The market for tablets has been stagnant for a while, with manufacturers who once focused on tablets now having barely a passing interest. But no one seems to have told Apple – there are now no fewer than five models to choose from in its iPad line-up.
The newest model in that five-strong line-up is the fifth-generation iPad Mini, the first new iPad Mini since 2015. Unlike previous Minis, which have had cut-down specs compared to their full-size siblings, the new Mini features plenty of cutting-edge tech. In fact, it crams the specs of the new iPad Air into a more portable chassis – and it has the highest pixel density of the current iPad line-up.
It’s more expensive than the outgoing model, which was £319, and it isn’t even the cheapest model in the new line-up, with the standard iPad undercutting it by £80. Judged by screen size alone, that might seem ludicrous, but while the Mini is the smaller of the two iPads in question, it’s also undeniably the mightier in terms of screen tech, power and storage.
The iPad Mini’s form makes it the perfect portable cinema. At 7.9in, the screen is significantly more cinematic and immersive than that of even the biggest iPhone, the XS Max, which measures 6.5in. That 21 per cent increase in display real estate is the equivalent of going from a 55in to a 65in TV. At the same time, the iPad Mini remains lighter and more portable than its bigger siblings.
The dimensions of the iPad Mini 2019 (also known as the iPad Mini 5) are identical to those of the outgoing iPad Mini 4. Put the two devices side by side and it’s hard to spot the differences – the antenna section at the rear of the tablet is the only real indication of a new model. It was black on the iPad Mini 4, but is the same colour as the rest of the body of the new iPad Mini.
Those who already own an iPad Mini 4 will have few reasons to upgrade to the new model from a design point of view, then, but for those eyeing up a Mini for the first time it’s worth pointing out that it’s a fabulously constructed, premium-feeling device that blends portable lightness with reassuring heft. We might have expected the bezels at the top and bottom of the display to shrink, but at least those areas serve as places to rest your palms.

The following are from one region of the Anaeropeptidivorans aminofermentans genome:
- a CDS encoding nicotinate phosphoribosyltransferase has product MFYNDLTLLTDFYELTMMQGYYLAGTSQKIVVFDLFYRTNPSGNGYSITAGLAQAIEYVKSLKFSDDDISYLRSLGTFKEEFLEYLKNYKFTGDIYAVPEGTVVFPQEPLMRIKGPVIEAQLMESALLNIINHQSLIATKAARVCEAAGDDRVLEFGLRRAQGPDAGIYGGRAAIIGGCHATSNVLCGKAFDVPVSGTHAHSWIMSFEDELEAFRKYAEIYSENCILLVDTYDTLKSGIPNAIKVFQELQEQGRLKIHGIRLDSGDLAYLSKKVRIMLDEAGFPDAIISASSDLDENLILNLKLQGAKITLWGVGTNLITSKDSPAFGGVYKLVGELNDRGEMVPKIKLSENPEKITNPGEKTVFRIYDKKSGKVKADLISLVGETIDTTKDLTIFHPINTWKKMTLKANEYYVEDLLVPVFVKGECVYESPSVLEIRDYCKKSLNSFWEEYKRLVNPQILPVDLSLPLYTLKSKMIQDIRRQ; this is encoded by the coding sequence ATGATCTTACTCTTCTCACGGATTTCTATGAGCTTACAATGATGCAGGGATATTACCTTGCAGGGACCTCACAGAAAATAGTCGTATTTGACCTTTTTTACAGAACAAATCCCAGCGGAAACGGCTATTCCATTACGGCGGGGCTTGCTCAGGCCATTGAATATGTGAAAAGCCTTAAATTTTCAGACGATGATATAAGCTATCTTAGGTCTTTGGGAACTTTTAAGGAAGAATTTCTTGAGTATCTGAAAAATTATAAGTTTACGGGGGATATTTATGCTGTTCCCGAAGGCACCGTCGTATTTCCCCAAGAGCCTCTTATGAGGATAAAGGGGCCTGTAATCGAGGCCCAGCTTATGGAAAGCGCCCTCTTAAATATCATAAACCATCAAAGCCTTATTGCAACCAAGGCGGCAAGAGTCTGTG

At first glance, little has changed, but under the skin the new iPad Mini has received a few upgrades. The main one is the processor: Apple’s A8 chip, which first appeared in iPhones in 2014, has been replaced by the A12 Bionic, which you’ll also find in the iPhone XS and XR.
Storage options have changed, too, with the 16GB, 32GB and 128GB versions having been retired, leaving 64GB as the entry-level option and 256GB being a rather expensive upgrade (£150). Keeping the 128GB option and pricing it between the two would have offered a better option for many.
The standard version of the iPad Mini is wi-fi only, but an extra £120 buys a version that supports mobile data. The new Mini supports the Apple Pencil (£89), albeit the first-gen version, which lacks the neat wireless charging of its successor.
Resolution 2048 x 1536
Processor A12 Bionic
Front camera 7MP
Rear camera 8MP
Operating system iOS 12
Storage 64GB / 256GB
Dimensions (hwd) 20.3 x 13.5 x 0.6cm
The front-facing camera has been given a real boost, jumping from 1.2MP to 7MP, and from 720p video to 1080p – a worthwhile upgrade if you use your iPad for video calls. The camera on the rear is unchanged but will take 8MP photos with HDR and 1080p video.
The 2019 iPad Mini comes with the latest version of iOS 12 pre-installed, but the previous generation iPad Mini 4 will also run it – albeit not nearly as slickly, thanks to the comparative lack of power. The button at the bottom of both models doubles-up as a fingerprint sensor, but neither has Face ID support.